Marciniak v. Pennsylvania Railroad Company
Federal Court Proceeding Delaware District Court, Case No. Civ. A. No. 1709

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152 F.Supp. 89 (1957)

W. Albert MARCINIAK, Graver Tank & Mfg. Co., Inc., a Delaware corporation, and Hartford Accident and Indemnity Company, a Connecticut corporation, Plaintiff,
v.
The PENNSYLVANIA RAILROAD COMPANY, a corporation of the Commonwealth of Pennsylvania, Defendant.

Civ. A. No. 1709.

United States District Court D. Delaware.

June 11, 1957.
Reargument Denied June 17, 1957.

H. Albert Young and Bruce M. Stargatt, Wilmington, Del., for plaintiffs.

James L. Latchum (of Berl, Potter & Anderson), Wilmington, Del., for defendant.

LEAHY, Chief Judge.

This case arises under the Delaware Workmen's Compensation Act, 19 Del.C. § 2301 et seq., unaffected by the amendments of 1955.[1] The action was originally commenced in the Superior Court of the State of Delaware by plaintiffs, W. Albert Marciniak, Graver Tank & Mfg. Co., Inc., and Hartford Accident and Indemnity Co. against The Pennsylvania Railroad Company, defendant. Defendant subsequently removed to this Court.

Marciniak, an employee of Graver, was injured during the course of his employment through defendant's alleged negligence. Statutory compensation payments were made by Hartford, Graver's insurance carrier, and will continue to be made for a period of time not yet determined. Graver and Hartford brought this suit with Marciniak, as a nominal plaintiff, under the subrogation provision of the statute, against defendant, as a *90 third party tortfeasor, to recover the indemnity paid or payable.[2]

Defendant's answer denied any negligence on its part, averred the negligence of Marciniak and Graver, and counterclaimed against Graver for contribution on the theory of common or joint liability. Thereafter the parties stipulated that plaintiffs' motion to dismiss defendant's counterclaim should be granted, that defendant's motion to drop Marciniak as a party plaintiff should be denied, and that defendant's motion to amend its answer by adding an affirmative defense should be granted. This last defense invokes the negligence of Graver as a complete bar to plaintiffs' recovery. Plaintiffs now move to strike the affirmative defense on the ground it is legally insufficient, immaterial and irrelevant.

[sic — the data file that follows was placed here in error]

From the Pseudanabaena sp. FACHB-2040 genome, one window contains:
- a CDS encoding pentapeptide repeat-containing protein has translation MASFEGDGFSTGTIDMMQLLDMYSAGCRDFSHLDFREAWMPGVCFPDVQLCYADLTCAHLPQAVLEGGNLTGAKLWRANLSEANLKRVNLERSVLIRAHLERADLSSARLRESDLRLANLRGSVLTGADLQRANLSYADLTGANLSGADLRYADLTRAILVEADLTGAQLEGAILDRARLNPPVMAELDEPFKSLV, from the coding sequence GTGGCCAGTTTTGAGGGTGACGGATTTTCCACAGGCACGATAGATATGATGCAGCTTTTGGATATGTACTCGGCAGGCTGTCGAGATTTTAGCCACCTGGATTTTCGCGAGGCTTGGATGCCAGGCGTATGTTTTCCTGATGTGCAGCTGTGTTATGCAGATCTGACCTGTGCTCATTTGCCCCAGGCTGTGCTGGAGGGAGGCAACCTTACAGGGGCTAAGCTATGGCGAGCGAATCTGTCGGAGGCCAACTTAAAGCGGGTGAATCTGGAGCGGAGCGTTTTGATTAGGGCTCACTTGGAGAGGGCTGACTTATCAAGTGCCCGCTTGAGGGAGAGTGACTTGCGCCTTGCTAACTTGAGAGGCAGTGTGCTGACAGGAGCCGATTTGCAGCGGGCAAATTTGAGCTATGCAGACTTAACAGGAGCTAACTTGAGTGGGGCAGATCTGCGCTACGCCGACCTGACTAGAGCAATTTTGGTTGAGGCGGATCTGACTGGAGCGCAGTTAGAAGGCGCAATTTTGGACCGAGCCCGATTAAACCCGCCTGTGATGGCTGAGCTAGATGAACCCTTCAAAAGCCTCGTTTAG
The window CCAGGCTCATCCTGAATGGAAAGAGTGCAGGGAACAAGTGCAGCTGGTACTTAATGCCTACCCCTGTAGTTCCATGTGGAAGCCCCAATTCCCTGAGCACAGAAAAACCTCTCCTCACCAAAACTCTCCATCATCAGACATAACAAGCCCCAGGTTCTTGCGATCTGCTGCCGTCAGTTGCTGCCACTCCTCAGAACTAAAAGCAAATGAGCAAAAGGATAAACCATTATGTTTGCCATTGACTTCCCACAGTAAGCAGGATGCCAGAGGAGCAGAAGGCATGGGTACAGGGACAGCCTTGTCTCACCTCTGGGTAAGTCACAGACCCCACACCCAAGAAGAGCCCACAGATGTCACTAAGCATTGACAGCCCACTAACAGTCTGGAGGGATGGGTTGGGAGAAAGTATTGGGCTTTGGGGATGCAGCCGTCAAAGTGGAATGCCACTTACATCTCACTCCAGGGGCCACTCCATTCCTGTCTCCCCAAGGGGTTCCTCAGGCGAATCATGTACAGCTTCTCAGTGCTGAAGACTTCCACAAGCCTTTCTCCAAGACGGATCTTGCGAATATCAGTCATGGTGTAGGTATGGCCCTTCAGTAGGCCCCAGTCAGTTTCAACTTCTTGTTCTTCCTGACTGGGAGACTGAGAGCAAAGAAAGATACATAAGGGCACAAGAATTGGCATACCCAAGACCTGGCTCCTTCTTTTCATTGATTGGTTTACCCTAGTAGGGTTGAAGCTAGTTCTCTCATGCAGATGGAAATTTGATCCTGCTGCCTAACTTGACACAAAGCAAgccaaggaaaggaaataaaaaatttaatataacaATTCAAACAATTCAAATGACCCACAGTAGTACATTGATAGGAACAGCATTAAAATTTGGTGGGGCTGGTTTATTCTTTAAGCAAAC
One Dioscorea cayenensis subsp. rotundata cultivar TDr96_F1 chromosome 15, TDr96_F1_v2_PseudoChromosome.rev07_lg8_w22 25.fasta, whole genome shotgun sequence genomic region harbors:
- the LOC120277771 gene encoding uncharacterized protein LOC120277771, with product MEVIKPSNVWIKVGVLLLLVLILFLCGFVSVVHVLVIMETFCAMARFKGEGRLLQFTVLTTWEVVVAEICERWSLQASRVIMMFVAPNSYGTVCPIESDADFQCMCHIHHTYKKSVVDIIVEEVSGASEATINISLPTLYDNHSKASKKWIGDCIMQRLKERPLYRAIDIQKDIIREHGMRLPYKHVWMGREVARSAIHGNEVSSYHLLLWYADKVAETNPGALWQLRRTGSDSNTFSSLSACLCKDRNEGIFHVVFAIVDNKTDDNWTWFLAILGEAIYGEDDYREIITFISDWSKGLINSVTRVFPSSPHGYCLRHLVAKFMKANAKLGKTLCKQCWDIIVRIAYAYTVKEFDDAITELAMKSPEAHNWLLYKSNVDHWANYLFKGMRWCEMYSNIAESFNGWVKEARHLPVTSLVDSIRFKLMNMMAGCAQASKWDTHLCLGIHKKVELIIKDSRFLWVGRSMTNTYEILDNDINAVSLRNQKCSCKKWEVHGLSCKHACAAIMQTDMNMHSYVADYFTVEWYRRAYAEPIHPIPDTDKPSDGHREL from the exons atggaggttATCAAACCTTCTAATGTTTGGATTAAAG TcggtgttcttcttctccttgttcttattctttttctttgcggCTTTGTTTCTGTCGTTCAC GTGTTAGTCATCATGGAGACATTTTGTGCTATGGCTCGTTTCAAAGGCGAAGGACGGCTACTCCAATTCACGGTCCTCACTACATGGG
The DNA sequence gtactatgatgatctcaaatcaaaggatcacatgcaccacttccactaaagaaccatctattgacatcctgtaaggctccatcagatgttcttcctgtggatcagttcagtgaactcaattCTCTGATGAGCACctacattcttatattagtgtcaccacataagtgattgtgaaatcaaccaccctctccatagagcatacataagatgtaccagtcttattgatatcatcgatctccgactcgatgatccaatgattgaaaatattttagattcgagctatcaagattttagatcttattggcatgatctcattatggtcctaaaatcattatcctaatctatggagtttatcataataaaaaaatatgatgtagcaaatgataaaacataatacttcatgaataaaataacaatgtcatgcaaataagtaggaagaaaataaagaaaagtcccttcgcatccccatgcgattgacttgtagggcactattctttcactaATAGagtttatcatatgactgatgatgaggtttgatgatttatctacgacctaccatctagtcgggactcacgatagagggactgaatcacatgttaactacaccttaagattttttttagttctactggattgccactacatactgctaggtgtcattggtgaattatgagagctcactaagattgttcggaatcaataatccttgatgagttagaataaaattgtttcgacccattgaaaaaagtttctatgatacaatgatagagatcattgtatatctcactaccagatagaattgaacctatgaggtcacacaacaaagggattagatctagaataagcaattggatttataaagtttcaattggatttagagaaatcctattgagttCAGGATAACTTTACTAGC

1. The issue is clearly drawn: Whether or not under the Delaware Workmen's Compensation Act a third party tortfeasor can raise the defense of contributory negligence of an employer as a complete bar to his recovery or the recovery of his insurer. For the purpose of plaintiffs' motion to strike, I here assume negligence of the employer, Graver, along with the other well-pleaded allegations of the affirmative defense.

2. This issue is untouched by statute and appears to be one of first impression in Delaware, whose law I am bound to apply.[3] Plaintiffs reason since the Act compels an employer to compensate his employee without regard to fault, as between the employer, subrogated to the employee's rights, and a negligent third party, the third party must bear the entirety of the loss; to do otherwise, say plaintiffs, would be to deprive an employer of the immunity granted him by the statute in exchange for his absolute, though limited, liability. Defendant, however, contends since the provision of the Workmen's Compensation Act, which subrogates an employer or his insurer (the real party in interest) to an employee's legal right in his cause of action, is based upon equitable concepts, an employer seeking reimbursement from a third party is susceptible to equity's demand that he, himself, be free from fault. Plaintiff and defendant obviously wish to be fully insulated from the negligence of each by pointing to the negligence of the other.